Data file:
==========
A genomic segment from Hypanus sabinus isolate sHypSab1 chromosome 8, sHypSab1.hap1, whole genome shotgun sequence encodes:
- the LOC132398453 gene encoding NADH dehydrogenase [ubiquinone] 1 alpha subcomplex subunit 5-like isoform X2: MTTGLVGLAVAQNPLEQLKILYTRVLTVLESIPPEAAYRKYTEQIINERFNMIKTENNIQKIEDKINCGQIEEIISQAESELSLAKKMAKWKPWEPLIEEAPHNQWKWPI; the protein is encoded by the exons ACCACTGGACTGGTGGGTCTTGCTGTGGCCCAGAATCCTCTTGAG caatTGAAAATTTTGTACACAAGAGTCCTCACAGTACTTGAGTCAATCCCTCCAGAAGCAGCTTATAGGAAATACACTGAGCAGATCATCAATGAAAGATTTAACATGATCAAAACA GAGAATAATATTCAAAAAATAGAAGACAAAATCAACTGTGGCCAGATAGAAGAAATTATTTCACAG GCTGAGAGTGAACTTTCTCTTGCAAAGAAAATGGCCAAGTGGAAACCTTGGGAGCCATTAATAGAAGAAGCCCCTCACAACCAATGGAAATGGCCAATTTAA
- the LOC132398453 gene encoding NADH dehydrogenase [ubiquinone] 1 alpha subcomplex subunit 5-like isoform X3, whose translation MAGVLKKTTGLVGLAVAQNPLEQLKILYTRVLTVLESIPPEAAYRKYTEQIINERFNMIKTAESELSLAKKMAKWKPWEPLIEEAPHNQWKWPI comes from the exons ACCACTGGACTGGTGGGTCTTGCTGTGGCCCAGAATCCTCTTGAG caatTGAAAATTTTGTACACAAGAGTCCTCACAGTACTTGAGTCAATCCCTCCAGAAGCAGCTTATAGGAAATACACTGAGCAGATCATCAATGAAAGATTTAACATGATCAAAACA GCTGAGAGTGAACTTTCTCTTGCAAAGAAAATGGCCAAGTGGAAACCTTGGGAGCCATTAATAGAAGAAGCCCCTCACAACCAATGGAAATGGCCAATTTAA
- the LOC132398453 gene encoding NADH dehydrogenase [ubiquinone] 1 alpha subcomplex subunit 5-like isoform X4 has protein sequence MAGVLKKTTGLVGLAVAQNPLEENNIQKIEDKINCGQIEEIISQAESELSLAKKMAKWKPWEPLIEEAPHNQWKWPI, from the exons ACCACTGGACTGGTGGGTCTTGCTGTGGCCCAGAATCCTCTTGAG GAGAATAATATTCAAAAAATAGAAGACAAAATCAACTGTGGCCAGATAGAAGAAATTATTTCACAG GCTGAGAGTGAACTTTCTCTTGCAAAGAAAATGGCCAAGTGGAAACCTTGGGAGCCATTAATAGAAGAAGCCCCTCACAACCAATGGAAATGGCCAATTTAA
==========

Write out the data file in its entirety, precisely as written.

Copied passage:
A genomic segment from Hypanus sabinus isolate sHypSab1 chromosome 8, sHypSab1.hap1, whole genome shotgun sequence encodes:
- the LOC132398453 gene encoding NADH dehydrogenase [ubiquinone] 1 alpha subcomplex subunit 5-like isoform X2: MTTGLVGLAVAQNPLEQLKILYTRVLTVLESIPPEAAYRKYTEQIINERFNMIKTENNIQKIEDKINCGQIEEIISQAESELSLAKKMAKWKPWEPLIEEAPHNQWKWPI; the protein is encoded by the exons ACCACTGGACTGGTGGGTCTTGCTGTGGCCCAGAATCCTCTTGAG caatTGAAAATTTTGTACACAAGAGTCCTCACAGTACTTGAGTCAATCCCTCCAGAAGCAGCTTATAGGAAATACACTGAGCAGATCATCAATGAAAGATTTAACATGATCAAAACA GAGAATAATATTCAAAAAATAGAAGACAAAATCAACTGTGGCCAGATAGAAGAAATTATTTCACAG GCTGAGAGTGAACTTTCTCTTGCAAAGAAAATGGCCAAGTGGAAACCTTGGGAGCCATTAATAGAAGAAGCCCCTCACAACCAATGGAAATGGCCAATTTAA
- the LOC132398453 gene encoding NADH dehydrogenase [ubiquinone] 1 alpha subcomplex subunit 5-like isoform X3, whose translation MAGVLKKTTGLVGLAVAQNPLEQLKILYTRVLTVLESIPPEAAYRKYTEQIINERFNMIKTAESELSLAKKMAKWKPWEPLIEEAPHNQWKWPI comes from the exons ACCACTGGACTGGTGGGTCTTGCTGTGGCCCAGAATCCTCTTGAG caatTGAAAATTTTGTACACAAGAGTCCTCACAGTACTTGAGTCAATCCCTCCAGAAGCAGCTTATAGGAAATACACTGAGCAGATCATCAATGAAAGATTTAACATGATCAAAACA GCTGAGAGTGAACTTTCTCTTGCAAAGAAAATGGCCAAGTGGAAACCTTGGGAGCCATTAATAGAAGAAGCCCCTCACAACCAATGGAAATGGCCAATTTAA
- the LOC132398453 gene encoding NADH dehydrogenase [ubiquinone] 1 alpha subcomplex subunit 5-like isoform X4 has protein sequence MAGVLKKTTGLVGLAVAQNPLEENNIQKIEDKINCGQIEEIISQAESELSLAKKMAKWKPWEPLIEEAPHNQWKWPI, from the exons ACCACTGGACTGGTGGGTCTTGCTGTGGCCCAGAATCCTCTTGAG GAGAATAATATTCAAAAAATAGAAGACAAAATCAACTGTGGCCAGATAGAAGAAATTATTTCACAG GCTGAGAGTGAACTTTCTCTTGCAAAGAAAATGGCCAAGTGGAAACCTTGGGAGCCATTAATAGAAGAAGCCCCTCACAACCAATGGAAATGGCCAATTTAA